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Structural Changes in the Brain During Process of Aging
Posted on: November 30, 2010

Postmortem histological studies have demonstrated that myelination in human brain white matter (WM) continues throughout adolescence and well into adulthood. Scientists used in vivo diffusion-weighted magnetic resonance imaging to test for age-related WM changes in 42 adolescents and 20 young adults. Tract-Based Spatial Statistics (TBSS) analysis of the adolescent data identified widespread age-related increases in fractional anisotropy (FA) that were most significant in clusters including the body of the corpus callosum and right superior corona radiata.

These changes were driven by changes in perpendicular, rather than parallel, diffusivity. These WM clusters were used as seeds for probabilistic tractography, allowing them to identify the regions as belonging to callosal, corticospinal, and prefrontal tracts. They also performed voxel-based morhometry-style analysis of conventional T1-weighted images to test for age-related changes in grey matter (GM). They identified a cluster including right middle frontal and precentral gyri that showed an age-related decrease in GM density through adolescence and connected with the tracts showing age-related WM FA increases. The GM density decrease was highly significantly correlated with the WM FA increase in the connected cluster. Age-related changes in FA were much less prominent in the young adult group, but they did find a significant age-related increase in FA in the right superior longitudinal fascicle, suggesting that structural development of this pathway continues into adulthood.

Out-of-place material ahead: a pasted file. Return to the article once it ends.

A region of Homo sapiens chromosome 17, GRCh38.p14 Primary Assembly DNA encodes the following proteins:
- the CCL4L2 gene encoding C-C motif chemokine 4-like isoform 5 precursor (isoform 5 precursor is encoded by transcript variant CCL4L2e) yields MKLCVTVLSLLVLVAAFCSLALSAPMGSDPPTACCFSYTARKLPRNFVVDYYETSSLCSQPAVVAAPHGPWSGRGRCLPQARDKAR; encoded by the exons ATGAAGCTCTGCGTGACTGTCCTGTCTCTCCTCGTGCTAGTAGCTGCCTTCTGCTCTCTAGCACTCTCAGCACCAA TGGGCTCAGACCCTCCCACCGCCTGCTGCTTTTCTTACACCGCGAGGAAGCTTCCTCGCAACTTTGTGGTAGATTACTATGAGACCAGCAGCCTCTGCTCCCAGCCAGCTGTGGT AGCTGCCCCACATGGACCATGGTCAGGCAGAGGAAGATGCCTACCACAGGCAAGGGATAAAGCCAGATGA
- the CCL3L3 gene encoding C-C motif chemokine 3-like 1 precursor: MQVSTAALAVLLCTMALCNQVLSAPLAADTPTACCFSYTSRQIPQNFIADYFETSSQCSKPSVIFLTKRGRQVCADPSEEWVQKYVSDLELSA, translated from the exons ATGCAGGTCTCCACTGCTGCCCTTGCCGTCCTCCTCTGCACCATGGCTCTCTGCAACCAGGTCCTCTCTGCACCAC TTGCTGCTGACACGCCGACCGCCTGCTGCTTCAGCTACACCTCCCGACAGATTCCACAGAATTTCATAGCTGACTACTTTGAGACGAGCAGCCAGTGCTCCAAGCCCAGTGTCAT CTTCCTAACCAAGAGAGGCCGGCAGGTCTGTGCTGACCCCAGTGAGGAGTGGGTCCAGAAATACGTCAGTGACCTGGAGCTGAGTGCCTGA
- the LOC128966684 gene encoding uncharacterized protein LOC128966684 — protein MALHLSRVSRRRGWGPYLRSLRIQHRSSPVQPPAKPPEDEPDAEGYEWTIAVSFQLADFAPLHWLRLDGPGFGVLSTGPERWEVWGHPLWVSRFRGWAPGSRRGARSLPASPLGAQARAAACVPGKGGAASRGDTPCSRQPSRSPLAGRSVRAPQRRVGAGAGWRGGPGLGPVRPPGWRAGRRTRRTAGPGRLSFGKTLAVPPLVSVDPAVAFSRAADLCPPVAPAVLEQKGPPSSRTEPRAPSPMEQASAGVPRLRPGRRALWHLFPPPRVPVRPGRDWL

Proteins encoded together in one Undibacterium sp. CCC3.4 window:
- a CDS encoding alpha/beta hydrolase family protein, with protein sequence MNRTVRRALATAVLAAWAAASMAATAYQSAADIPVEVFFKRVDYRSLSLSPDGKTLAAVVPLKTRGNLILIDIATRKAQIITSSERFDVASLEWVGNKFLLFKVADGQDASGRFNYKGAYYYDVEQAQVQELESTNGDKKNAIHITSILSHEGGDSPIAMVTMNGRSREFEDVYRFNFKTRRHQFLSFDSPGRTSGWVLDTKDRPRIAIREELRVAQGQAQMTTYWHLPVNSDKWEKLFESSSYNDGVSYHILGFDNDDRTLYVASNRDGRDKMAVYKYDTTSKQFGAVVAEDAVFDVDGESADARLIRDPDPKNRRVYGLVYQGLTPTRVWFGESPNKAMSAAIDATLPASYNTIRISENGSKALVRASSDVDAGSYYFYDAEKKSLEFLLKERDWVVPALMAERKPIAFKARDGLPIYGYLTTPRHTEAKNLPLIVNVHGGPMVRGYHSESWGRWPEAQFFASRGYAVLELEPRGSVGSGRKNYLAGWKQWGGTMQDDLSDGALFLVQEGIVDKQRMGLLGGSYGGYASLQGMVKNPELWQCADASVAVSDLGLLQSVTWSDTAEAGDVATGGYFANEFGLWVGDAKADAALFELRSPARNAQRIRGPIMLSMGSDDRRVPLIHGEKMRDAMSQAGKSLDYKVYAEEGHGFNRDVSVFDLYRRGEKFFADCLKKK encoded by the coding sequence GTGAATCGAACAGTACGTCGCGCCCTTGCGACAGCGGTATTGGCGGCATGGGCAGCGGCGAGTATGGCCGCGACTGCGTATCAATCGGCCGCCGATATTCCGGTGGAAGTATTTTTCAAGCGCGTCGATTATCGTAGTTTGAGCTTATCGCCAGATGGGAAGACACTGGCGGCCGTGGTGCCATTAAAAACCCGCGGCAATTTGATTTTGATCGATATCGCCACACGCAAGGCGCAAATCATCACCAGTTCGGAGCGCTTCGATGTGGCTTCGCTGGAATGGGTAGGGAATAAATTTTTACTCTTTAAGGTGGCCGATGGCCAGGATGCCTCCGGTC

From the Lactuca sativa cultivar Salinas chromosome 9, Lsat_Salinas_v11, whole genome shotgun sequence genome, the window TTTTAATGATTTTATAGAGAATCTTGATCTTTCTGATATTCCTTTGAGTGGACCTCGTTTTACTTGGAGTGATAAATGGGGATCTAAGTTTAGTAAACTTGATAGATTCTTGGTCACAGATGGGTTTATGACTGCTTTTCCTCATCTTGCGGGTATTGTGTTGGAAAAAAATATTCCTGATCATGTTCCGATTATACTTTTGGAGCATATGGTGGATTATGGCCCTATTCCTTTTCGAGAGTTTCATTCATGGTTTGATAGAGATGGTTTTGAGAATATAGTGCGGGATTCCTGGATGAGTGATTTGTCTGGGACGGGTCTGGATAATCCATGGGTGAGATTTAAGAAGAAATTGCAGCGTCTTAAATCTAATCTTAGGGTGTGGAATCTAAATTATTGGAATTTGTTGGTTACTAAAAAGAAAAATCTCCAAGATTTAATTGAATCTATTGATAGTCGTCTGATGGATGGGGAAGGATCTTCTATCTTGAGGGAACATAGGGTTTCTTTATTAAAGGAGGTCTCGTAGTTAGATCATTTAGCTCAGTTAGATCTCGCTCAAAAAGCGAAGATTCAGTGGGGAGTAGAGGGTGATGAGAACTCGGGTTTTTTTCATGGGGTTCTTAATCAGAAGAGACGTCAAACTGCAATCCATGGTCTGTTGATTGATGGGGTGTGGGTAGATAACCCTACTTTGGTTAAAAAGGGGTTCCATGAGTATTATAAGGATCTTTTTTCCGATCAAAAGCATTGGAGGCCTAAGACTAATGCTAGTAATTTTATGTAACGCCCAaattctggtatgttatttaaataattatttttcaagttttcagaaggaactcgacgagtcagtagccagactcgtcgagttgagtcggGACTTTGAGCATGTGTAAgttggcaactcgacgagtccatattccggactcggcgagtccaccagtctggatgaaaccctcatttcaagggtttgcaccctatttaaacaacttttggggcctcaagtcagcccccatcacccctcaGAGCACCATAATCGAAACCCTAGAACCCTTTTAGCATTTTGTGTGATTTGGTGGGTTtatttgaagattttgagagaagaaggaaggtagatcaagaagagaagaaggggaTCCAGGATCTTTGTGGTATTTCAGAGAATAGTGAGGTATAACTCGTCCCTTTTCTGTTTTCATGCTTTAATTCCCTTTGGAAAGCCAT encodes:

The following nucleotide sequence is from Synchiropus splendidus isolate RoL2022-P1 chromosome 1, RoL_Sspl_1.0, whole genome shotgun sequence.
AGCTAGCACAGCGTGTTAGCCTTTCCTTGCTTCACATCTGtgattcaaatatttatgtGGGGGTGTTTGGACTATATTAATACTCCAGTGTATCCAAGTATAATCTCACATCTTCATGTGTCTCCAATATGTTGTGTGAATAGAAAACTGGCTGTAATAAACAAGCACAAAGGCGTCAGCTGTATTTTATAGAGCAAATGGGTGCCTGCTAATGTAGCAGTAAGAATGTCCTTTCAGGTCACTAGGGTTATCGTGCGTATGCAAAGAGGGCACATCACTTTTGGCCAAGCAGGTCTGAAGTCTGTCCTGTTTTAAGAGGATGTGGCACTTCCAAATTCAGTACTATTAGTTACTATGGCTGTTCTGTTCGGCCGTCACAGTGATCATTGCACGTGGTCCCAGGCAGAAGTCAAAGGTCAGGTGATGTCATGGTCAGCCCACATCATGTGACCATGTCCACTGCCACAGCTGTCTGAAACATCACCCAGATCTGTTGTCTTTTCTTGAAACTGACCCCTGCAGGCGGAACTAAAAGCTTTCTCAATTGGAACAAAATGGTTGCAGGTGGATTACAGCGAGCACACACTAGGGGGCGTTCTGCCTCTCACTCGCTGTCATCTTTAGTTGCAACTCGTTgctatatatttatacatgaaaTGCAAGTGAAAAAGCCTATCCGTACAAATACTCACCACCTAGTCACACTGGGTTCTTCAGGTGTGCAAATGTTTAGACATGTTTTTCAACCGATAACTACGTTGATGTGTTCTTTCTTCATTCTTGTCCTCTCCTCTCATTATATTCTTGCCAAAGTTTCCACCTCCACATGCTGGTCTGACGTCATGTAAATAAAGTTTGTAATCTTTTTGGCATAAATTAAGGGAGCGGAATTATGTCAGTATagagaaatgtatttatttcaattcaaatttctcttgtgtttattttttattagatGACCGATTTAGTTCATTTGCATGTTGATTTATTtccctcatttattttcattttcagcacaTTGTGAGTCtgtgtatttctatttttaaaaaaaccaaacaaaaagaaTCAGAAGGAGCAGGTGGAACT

These results suggest that significant microstructural changes in WM continue throughout adolescence and are associated with corresponding age-related changes in cortical GM regions.

Source: Giorgio A, Watkins KE, Douaud G, James AC, James S, De Stefano N, Matthews PM, Smith SM, Johansen-Berg H.; Changes in white matter microstructure during adolescence.; Neuroimage. 2008 Jan 1;39(1):52-61. Epub 2007 Aug 11.
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